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Price Hikes: What's the deal?

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As we have known for a while, living in this world isn't cheap and money makes the world go 'round. Most people understand the concept of inflation, which is the steady increase in the price of goods.

Canada's Food Price Report, released in December of 2021 and published by Dalhousie University and the University of Guelph, is the most comprehensive and data-driven document available about food.

Like most things, COVID-19 caused supply chain issues that completely altered prices and general availability. Weather anomalies sure as the heat bubble also affected food production and delivery.

Last year, the same report was forecasting a 3-5% increase in the price of food, with an average 4-person family spending approximately $13,900 annually to feed themselves.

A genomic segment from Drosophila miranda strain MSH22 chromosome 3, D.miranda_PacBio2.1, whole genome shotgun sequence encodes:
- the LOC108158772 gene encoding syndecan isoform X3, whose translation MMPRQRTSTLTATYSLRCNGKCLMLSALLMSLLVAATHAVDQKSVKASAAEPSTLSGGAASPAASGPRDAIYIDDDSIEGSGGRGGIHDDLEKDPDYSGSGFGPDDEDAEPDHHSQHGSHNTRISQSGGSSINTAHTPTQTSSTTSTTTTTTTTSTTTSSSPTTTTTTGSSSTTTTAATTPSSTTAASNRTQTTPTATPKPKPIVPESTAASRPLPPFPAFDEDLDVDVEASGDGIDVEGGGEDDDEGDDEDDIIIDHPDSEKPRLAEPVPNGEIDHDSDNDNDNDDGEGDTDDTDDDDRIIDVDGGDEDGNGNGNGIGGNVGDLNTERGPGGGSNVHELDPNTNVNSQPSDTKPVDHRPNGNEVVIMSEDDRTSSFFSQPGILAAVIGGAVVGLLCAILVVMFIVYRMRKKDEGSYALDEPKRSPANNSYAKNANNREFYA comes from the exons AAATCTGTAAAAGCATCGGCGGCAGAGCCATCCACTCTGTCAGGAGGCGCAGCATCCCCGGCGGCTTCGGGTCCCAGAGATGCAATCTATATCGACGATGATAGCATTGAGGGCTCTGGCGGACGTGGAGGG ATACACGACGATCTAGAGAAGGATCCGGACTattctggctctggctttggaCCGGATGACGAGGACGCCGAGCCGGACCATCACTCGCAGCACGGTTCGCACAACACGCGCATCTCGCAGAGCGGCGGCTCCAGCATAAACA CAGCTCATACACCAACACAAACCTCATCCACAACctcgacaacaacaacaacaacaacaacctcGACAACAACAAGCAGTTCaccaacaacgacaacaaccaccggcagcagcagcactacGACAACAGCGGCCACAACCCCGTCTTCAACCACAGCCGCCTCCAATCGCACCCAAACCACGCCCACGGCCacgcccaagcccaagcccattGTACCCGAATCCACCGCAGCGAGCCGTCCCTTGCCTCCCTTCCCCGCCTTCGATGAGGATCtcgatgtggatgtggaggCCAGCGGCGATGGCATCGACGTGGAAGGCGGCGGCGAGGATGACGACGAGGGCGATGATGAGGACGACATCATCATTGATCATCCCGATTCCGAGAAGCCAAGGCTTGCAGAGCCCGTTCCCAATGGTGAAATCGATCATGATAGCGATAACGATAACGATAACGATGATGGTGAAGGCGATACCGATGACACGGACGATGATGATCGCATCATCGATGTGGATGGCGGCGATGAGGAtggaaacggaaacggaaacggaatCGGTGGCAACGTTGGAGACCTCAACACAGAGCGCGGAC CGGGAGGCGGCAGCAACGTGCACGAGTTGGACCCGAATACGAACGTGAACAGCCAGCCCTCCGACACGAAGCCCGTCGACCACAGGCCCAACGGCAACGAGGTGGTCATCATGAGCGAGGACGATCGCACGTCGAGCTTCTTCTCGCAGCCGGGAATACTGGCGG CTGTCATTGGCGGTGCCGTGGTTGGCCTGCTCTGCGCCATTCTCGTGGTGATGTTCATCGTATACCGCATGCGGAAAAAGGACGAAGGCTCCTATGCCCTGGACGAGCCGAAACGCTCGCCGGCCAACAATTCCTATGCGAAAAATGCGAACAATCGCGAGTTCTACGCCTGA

This year, the forecast is predicting a 5-7%, which is nearly an extra $1000 to the annual cost of groceries for a family of 4.

Usually, different food types are expected to rise at different rates, with dairy and baked goods to rise higher than meat and seafood.

The rising prices are typically associated to the rising costs of manufacturing as well as transportation.

According to Stats Canada, the cost of living is the highest it has been in the province since 1991.

From September 2020, until September 2021, gas prices rose in Quebec by 34.9%, and Quebecers who bought a new car saw an overall increase of 6.3% from the previous year.

It is unsure when and if these prices will ever go down again, though many Canadians have made lifestyle changes, such as becoming a vegetarian and using public transit, in order to save money.

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